A legacy of leadership lessons from Sgt.York
On October 8, 1918, Alvin York led an attack on a German machine gunnest, which led him to become one of the most decorated U.S. Army soldiers of World War 1
In 1914 Alvin York was a young man living in the mountains around Pall Mall, Tennessee. His neighbors knew him to be a hard-working man by day, but a hard-drinking-hard-fighting-rowdy man by night, until he joined the Church of Christ in Christian Union. Here he found Jesus and met his future wife, Gracie Williams. By all accounts, there was a wondrous change for the better in Alvin that was sincere, instantaneous and permanent.
The impact of war
On June 15, 1917, a draft notice found Alvin in his remote mountain cabin, inviting him to participate in a war a whole world away. Alvin scribbled a note on his notice that read, “Dont (sic) want to fight,” and applied for conscientious objector status. Alvin explained later, “I was worried clean through. I was conflicted about killing. I didn’t want to go and kill. I believed in my bible.”
In spite of his beliefs, Alvin did report to Camp Gordon to train with the “All-American Division.” Alvin engaged in many discussions about his doubts with his empathetic commander, who was also a devout Christian. After some soul-searching, Alvin concluded he may indeed have to take lives, but in doing so he would be saving lives. This was advantageous to his unit since Alvin was the best shot in the division.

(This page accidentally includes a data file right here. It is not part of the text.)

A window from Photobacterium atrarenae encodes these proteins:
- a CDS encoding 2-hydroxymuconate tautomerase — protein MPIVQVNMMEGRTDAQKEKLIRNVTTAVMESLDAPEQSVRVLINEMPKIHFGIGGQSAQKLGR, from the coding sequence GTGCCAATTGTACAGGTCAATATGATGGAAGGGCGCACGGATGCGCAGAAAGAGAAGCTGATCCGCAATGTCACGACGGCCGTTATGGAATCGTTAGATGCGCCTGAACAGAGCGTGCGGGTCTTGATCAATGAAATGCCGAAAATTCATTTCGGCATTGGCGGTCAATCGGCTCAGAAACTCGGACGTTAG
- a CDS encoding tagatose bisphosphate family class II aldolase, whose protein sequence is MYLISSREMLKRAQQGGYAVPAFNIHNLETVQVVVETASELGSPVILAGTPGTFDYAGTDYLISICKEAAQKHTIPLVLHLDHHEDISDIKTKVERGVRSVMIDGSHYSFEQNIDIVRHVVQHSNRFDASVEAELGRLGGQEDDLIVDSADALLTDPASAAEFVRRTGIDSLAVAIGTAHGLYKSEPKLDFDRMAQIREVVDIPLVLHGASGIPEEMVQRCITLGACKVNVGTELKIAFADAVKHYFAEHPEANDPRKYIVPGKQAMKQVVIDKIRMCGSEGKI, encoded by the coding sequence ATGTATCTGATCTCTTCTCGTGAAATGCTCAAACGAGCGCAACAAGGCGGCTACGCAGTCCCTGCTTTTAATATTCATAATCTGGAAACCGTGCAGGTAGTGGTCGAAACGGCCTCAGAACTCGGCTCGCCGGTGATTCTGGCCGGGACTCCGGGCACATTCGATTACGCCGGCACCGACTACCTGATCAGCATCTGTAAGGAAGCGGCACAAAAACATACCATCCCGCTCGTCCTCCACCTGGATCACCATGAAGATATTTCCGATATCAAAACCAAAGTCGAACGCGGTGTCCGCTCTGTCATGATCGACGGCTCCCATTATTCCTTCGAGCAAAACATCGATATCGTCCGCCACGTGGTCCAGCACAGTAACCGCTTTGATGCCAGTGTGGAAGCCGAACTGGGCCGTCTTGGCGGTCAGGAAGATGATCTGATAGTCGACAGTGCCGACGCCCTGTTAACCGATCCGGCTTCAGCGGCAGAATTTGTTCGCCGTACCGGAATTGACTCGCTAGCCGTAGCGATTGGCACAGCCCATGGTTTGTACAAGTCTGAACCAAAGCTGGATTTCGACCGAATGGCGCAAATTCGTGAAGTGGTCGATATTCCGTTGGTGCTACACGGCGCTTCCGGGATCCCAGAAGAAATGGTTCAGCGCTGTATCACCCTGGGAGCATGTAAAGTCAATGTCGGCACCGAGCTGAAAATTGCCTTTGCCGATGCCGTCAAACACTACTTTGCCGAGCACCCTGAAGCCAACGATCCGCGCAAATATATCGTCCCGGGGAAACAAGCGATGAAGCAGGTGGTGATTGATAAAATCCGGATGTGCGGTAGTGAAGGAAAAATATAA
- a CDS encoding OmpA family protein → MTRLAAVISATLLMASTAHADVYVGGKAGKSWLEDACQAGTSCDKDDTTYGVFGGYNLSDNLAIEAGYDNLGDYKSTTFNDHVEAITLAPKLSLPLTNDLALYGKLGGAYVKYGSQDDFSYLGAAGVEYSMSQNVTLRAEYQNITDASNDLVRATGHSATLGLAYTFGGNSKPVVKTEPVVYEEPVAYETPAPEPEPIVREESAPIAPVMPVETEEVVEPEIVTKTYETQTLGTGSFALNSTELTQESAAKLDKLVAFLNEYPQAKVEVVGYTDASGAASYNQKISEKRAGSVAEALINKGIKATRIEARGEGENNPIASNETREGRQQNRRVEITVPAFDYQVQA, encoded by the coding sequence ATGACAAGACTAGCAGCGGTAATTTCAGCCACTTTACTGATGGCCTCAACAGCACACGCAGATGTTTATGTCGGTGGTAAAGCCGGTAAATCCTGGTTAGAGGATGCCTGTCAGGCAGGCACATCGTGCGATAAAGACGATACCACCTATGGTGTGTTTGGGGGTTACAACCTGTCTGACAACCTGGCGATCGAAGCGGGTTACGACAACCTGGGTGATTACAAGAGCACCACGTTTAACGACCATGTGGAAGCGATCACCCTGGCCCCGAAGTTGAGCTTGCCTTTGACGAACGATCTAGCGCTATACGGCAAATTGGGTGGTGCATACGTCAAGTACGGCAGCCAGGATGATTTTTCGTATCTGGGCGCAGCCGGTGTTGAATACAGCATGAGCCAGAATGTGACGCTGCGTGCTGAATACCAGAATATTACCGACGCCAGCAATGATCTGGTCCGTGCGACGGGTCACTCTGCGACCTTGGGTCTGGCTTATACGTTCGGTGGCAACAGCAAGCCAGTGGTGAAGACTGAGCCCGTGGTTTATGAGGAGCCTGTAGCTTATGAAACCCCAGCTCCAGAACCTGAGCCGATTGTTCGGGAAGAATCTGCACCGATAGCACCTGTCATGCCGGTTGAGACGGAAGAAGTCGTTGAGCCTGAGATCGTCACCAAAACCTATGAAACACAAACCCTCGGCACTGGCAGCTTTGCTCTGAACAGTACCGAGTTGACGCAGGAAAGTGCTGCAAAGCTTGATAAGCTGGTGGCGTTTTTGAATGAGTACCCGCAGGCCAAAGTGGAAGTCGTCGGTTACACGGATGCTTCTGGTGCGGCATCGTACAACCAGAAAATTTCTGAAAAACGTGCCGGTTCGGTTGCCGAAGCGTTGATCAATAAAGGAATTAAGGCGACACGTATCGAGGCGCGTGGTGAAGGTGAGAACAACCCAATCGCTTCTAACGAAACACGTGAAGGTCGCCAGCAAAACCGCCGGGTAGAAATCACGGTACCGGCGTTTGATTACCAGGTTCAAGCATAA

Alvin was promoted to corporal and shipped out to France, believing his fate rested in the hands of God.
Alvin Becomes “Sgt. York”
On October 8, 1918, York’s battalion was ordered to capture the Chatel-Cherery railroad hub in the Meuse-Argonne area of France. As his unit went “over the top” whistles blaring, German machine guns opened up on them cutting men down “like the long grass before the mowing machine at home,” according to Alvin.
After being pinned down before reaching their objective, York and 16 members of his battalion were ordered to flank the enemy line. These men maneuvered and came up directly behind the Germans and rained down fire upon them, inspiring a prompt surrender.
Machine gunners on a ridge above them, however, turned their guns on York’s patrol and nine Americans went down in a moment, with six killed. With both sergeants down, York recognized immediately what needed to be done and took command. He told his men, “Keep down and cover my move as best you can.”
Without another word, York was on the move alone, cutting through incessant machinegun fire. After flanking the Germans on the ridge, Alvin took a prone shooting position later stating, “Just like I did in the shootin’ matches back home in Tennessee. It was just about the same distance, but the targets were bigger. Every time a German showed himself, I teched him off.”
After York inflicted considerable losses on the Germans, a group launched a bayonet charge on the lone Doughboy. Alvin fired fast and accurately, deliberately dropping the last one in the charge first and working his way up until he dispatched the first one last. He later explained, “That’s how we hunt turkeys.” Alvin didn’t want to discourage any from closing on him by seeing someone in front of them go down.